Primary Risks Faced by Nonprofits

Nonprofit liability

Because many nonprofit businesses exist to fulfill a specific charitable mission, they face unique risks pertaining to their perceived ethical standards and donor accountability. Nonprofit insurance is an invaluable tool to prevent financial losses, but proactive risk management for nonprofits can help avoid the hassle of filing claims. Here are some of the primary legal risks facing nonprofits.


Every organization runs the risk of lawsuits, even those that deal with the public in only an indirect way. Whether claims are legitimate or frivolous, it is necessary to anticipate the following types of claims:

  • Personal injury by members of the public while on the organization’s property
  • Property damage by an employee or volunteer
  • Copyright infringement
  • False advertising

Nonprofit insurance covers medical bills, the repair or replacement of damaged property, and the cost of legal expenses.


Claims of misconduct can be devastating to a nonprofit, especially when its mission statement claims it operates according to high moral standards. Organizations that provide direct care to people are especially vulnerable to accusations, but none are free from the risk of misconduct lawsuits. Even when someone falsely accuses employees or volunteers of abuse or neglect, the legal costs of defending them in court are substantial. Even if the charges are dismissed, they can still affect the company’s image.


Every business is vulnerable to theft of goods and digital information, making property and cyber insurance essential. Theft from within can also occur when trusted staff use their positions to remove property or steal money from the organization. Because of the inside information on company procedures these individuals possess, their dishonest behavior sometimes goes unnoticed for years. Besides material losses, businesses victimized by internal theft can suffer damage to their reputations if the perpetrator was in a leadership position.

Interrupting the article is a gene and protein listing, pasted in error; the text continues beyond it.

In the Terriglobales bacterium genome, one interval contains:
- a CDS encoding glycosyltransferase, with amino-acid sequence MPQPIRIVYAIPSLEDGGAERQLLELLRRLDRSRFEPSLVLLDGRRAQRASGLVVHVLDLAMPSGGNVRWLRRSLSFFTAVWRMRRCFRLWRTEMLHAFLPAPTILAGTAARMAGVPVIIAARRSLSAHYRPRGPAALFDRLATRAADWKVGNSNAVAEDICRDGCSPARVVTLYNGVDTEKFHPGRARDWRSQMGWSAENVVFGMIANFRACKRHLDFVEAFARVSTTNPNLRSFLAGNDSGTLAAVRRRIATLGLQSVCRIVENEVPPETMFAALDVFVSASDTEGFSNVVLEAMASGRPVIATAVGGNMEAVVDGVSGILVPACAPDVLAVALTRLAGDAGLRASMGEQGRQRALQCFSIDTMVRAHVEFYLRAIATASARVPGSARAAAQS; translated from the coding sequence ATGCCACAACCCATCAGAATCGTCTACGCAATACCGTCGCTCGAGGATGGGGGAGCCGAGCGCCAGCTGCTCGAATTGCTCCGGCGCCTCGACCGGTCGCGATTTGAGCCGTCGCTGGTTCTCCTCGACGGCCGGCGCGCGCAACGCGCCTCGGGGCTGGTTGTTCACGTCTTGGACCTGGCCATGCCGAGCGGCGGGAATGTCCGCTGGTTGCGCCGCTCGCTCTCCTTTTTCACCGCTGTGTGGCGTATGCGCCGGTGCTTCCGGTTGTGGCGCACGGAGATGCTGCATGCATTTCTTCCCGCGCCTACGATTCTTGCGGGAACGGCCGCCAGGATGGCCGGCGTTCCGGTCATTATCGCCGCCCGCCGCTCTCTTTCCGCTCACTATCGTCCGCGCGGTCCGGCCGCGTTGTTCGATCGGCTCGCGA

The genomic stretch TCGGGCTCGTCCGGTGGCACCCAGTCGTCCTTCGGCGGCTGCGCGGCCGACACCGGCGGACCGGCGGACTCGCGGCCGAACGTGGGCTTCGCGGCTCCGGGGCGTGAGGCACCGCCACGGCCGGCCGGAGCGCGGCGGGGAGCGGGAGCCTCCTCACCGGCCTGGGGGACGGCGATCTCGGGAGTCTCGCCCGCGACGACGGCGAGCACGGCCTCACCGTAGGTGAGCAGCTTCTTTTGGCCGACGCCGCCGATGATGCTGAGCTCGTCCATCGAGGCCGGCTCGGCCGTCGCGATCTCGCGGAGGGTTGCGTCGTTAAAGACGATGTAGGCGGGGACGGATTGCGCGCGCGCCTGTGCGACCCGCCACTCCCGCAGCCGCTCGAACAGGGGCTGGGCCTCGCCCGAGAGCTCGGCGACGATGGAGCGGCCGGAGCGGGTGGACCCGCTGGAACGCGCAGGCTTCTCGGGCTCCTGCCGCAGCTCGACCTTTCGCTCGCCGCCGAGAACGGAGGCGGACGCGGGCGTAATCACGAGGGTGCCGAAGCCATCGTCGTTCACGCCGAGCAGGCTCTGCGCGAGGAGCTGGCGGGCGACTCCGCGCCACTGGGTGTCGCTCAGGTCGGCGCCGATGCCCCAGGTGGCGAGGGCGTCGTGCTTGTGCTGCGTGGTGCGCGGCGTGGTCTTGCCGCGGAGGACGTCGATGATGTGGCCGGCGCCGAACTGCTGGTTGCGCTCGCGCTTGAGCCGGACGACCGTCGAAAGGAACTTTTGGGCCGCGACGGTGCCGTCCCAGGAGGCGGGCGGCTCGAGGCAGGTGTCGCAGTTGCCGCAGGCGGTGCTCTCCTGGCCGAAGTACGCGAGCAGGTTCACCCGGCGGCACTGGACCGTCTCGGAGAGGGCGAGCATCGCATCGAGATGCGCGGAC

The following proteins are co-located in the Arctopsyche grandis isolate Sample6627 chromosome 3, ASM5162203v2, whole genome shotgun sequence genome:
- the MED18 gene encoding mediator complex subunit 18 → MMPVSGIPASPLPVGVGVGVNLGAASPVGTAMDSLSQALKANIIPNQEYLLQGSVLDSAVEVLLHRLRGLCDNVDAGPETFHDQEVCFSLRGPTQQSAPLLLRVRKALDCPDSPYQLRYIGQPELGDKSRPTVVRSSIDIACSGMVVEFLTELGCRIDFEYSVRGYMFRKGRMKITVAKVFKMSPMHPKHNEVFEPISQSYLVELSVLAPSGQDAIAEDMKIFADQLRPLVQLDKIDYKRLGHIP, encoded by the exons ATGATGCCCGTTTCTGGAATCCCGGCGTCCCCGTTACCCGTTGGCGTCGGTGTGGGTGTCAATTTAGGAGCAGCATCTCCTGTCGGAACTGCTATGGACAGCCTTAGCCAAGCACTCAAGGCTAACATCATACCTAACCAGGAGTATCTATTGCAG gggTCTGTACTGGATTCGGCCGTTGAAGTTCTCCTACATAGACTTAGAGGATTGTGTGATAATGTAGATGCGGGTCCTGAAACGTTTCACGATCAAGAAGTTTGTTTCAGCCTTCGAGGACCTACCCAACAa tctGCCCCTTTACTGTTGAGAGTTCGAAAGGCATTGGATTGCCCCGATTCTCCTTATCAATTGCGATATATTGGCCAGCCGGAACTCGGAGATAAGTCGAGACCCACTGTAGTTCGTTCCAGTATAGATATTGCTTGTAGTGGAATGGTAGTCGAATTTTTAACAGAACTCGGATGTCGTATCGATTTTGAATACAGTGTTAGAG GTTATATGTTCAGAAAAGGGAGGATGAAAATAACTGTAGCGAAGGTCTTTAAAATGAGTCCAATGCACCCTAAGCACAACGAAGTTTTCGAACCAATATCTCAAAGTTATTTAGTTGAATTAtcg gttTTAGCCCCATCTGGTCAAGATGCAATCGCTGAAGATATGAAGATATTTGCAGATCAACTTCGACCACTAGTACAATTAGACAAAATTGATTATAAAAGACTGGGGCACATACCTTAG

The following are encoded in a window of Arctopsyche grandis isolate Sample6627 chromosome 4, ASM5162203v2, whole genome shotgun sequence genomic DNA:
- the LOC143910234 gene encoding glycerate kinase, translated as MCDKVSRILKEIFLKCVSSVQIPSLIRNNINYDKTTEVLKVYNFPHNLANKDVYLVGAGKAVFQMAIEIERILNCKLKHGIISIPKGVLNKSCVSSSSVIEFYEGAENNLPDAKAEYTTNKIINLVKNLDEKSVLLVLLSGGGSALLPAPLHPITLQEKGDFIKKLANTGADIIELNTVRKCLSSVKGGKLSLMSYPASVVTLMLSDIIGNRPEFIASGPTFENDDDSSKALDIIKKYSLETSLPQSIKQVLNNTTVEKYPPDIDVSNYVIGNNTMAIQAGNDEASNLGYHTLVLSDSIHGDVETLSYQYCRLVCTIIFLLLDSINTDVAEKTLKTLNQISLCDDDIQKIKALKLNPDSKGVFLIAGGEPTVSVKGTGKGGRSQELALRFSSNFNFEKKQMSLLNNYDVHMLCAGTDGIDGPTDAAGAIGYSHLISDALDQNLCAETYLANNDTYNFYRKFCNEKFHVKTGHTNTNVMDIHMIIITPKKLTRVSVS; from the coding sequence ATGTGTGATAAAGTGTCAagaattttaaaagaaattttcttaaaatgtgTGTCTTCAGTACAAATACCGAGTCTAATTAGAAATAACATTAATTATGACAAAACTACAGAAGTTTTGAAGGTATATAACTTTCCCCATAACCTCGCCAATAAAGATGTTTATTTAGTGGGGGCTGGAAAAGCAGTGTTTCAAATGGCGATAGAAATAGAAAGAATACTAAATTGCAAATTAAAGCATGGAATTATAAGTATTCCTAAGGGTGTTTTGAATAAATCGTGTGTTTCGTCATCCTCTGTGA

Mismanagement of Funds

CEOs of nonprofits have the same responsibilities as those in other kinds of businesses, but are often subject to closer scrutiny. This increased level of accountability exists because many charitable organizations receive their operating budgets from donors. Nonprofits with active board members have built-in checks and balances, but those without this type of management are vulnerable to accusations that the CEO made inappropriate financial decisions.

Poor Investments

A special case of financial mismanagement is that of making bad investments. Companies often invest in good faith and only realize the error of their decisions after their money is gone. In other cases, investments prove lucrative but elicit outcry from investors when someone discovers the profit came from illegal or immoral activities.

By being aware of the above five risks, decision-makers in nonprofit organizations can create a strategy to lower them. They can also consider them when choosing options on their nonprofit insurance policies.

About The Hilb Group 

Deciding what coverage you need and what limits and deductibles make the most sense can be tricky. Founded in 2009, the Hilb Group has been helping clients to make sense of their options and make the smartest choices for their circumstances. Whether you need Warehouse Insurance or any other type of business or personal coverage, we encourage you to contact our friendly, experienced, and capable team today. Call us at (800) 776-3078 for a consultation.